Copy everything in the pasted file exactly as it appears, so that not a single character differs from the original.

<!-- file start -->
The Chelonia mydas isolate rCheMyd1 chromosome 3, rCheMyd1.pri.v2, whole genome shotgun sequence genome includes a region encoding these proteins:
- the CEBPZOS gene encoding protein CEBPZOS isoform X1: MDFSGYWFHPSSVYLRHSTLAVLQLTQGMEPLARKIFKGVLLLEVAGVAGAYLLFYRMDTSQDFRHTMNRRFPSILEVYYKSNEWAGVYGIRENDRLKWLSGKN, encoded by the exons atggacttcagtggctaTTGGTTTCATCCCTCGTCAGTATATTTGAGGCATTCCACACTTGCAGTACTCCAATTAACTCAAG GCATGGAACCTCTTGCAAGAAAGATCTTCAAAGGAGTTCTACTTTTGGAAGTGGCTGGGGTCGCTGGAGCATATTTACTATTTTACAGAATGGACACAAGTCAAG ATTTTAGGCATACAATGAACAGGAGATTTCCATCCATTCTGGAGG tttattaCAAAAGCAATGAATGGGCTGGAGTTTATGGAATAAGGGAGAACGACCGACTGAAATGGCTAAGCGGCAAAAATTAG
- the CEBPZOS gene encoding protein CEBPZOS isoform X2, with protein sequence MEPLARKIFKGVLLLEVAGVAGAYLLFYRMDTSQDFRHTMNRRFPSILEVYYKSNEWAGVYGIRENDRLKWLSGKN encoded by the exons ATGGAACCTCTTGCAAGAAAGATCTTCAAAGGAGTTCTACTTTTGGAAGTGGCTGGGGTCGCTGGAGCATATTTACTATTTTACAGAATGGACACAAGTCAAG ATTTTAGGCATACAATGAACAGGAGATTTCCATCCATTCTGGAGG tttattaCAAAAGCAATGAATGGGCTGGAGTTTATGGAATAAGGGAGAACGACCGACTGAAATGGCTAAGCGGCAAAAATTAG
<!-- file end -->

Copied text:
The Chelonia mydas isolate rCheMyd1 chromosome 3, rCheMyd1.pri.v2, whole genome shotgun sequence genome includes a region encoding these proteins:
- the CEBPZOS gene encoding protein CEBPZOS isoform X1: MDFSGYWFHPSSVYLRHSTLAVLQLTQGMEPLARKIFKGVLLLEVAGVAGAYLLFYRMDTSQDFRHTMNRRFPSILEVYYKSNEWAGVYGIRENDRLKWLSGKN, encoded by the exons atggacttcagtggctaTTGGTTTCATCCCTCGTCAGTATATTTGAGGCATTCCACACTTGCAGTACTCCAATTAACTCAAG GCATGGAACCTCTTGCAAGAAAGATCTTCAAAGGAGTTCTACTTTTGGAAGTGGCTGGGGTCGCTGGAGCATATTTACTATTTTACAGAATGGACACAAGTCAAG ATTTTAGGCATACAATGAACAGGAGATTTCCATCCATTCTGGAGG tttattaCAAAAGCAATGAATGGGCTGGAGTTTATGGAATAAGGGAGAACGACCGACTGAAATGGCTAAGCGGCAAAAATTAG
- the CEBPZOS gene encoding protein CEBPZOS isoform X2, with protein sequence MEPLARKIFKGVLLLEVAGVAGAYLLFYRMDTSQDFRHTMNRRFPSILEVYYKSNEWAGVYGIRENDRLKWLSGKN encoded by the exons ATGGAACCTCTTGCAAGAAAGATCTTCAAAGGAGTTCTACTTTTGGAAGTGGCTGGGGTCGCTGGAGCATATTTACTATTTTACAGAATGGACACAAGTCAAG ATTTTAGGCATACAATGAACAGGAGATTTCCATCCATTCTGGAGG tttattaCAAAAGCAATGAATGGGCTGGAGTTTATGGAATAAGGGAGAACGACCGACTGAAATGGCTAAGCGGCAAAAATTAG